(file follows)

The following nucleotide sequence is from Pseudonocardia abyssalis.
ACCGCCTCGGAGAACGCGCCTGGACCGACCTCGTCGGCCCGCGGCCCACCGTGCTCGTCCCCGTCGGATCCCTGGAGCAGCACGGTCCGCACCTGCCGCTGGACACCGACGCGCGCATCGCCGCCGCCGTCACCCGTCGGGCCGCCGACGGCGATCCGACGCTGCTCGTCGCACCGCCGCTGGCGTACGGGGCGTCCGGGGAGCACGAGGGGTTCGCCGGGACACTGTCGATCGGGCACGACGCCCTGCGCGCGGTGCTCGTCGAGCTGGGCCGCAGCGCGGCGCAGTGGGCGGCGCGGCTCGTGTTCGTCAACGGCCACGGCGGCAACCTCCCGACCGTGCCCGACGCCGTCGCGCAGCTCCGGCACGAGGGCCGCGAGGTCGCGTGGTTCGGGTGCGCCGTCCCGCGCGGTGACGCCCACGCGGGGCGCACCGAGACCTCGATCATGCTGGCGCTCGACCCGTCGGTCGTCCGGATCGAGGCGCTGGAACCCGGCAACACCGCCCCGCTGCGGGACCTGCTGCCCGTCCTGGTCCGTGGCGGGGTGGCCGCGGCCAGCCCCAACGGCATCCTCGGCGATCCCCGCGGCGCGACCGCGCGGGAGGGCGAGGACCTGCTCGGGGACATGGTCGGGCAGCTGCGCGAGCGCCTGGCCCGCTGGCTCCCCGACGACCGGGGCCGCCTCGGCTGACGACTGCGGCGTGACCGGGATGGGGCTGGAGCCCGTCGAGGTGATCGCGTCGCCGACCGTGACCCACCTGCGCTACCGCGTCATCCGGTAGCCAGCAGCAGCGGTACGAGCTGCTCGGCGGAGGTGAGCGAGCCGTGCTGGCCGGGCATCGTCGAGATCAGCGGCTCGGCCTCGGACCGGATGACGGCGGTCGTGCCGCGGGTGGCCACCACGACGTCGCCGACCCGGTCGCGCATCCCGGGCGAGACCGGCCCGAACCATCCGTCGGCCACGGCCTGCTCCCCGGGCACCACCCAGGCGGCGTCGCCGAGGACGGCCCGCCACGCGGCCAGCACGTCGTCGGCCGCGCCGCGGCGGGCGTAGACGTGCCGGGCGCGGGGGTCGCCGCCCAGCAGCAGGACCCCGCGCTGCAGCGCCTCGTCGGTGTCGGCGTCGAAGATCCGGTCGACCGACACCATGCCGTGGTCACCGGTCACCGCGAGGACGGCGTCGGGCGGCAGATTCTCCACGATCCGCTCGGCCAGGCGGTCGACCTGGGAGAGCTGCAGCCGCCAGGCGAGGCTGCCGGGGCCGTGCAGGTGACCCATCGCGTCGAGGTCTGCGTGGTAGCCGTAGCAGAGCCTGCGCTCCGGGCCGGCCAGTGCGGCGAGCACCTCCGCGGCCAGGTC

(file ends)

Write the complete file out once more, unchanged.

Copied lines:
The following nucleotide sequence is from Pseudonocardia abyssalis.
ACCGCCTCGGAGAACGCGCCTGGACCGACCTCGTCGGCCCGCGGCCCACCGTGCTCGTCCCCGTCGGATCCCTGGAGCAGCACGGTCCGCACCTGCCGCTGGACACCGACGCGCGCATCGCCGCCGCCGTCACCCGTCGGGCCGCCGACGGCGATCCGACGCTGCTCGTCGCACCGCCGCTGGCGTACGGGGCGTCCGGGGAGCACGAGGGGTTCGCCGGGACACTGTCGATCGGGCACGACGCCCTGCGCGCGGTGCTCGTCGAGCTGGGCCGCAGCGCGGCGCAGTGGGCGGCGCGGCTCGTGTTCGTCAACGGCCACGGCGGCAACCTCCCGACCGTGCCCGACGCCGTCGCGCAGCTCCGGCACGAGGGCCGCGAGGTCGCGTGGTTCGGGTGCGCCGTCCCGCGCGGTGACGCCCACGCGGGGCGCACCGAGACCTCGATCATGCTGGCGCTCGACCCGTCGGTCGTCCGGATCGAGGCGCTGGAACCCGGCAACACCGCCCCGCTGCGGGACCTGCTGCCCGTCCTGGTCCGTGGCGGGGTGGCCGCGGCCAGCCCCAACGGCATCCTCGGCGATCCCCGCGGCGCGACCGCGCGGGAGGGCGAGGACCTGCTCGGGGACATGGTCGGGCAGCTGCGCGAGCGCCTGGCCCGCTGGCTCCCCGACGACCGGGGCCGCCTCGGCTGACGACTGCGGCGTGACCGGGATGGGGCTGGAGCCCGTCGAGGTGATCGCGTCGCCGACCGTGACCCACCTGCGCTACCGCGTCATCCGGTAGCCAGCAGCAGCGGTACGAGCTGCTCGGCGGAGGTGAGCGAGCCGTGCTGGCCGGGCATCGTCGAGATCAGCGGCTCGGCCTCGGACCGGATGACGGCGGTCGTGCCGCGGGTGGCCACCACGACGTCGCCGACCCGGTCGCGCATCCCGGGCGAGACCGGCCCGAACCATCCGTCGGCCACGGCCTGCTCCCCGGGCACCACCCAGGCGGCGTCGCCGAGGACGGCCCGCCACGCGGCCAGCACGTCGTCGGCCGCGCCGCGGCGGGCGTAGACGTGCCGGGCGCGGGGGTCGCCGCCCAGCAGCAGGACCCCGCGCTGCAGCGCCTCGTCGGTGTCGGCGTCGAAGATCCGGTCGACCGACACCATGCCGTGGTCACCGGTCACCGCGAGGACGGCGTCGGGCGGCAGATTCTCCACGATCCGCTCGGCCAGGCGGTCGACCTGGGAGAGCTGCAGCCGCCAGGCGAGGCTGCCGGGGCCGTGCAGGTGACCCATCGCGTCGAGGTCTGCGTGGTAGCCGTAGCAGAGCCTGCGCTCCGGGCCGGCCAGTGCGGCGAGCACCTCCGCGGCCAGGTC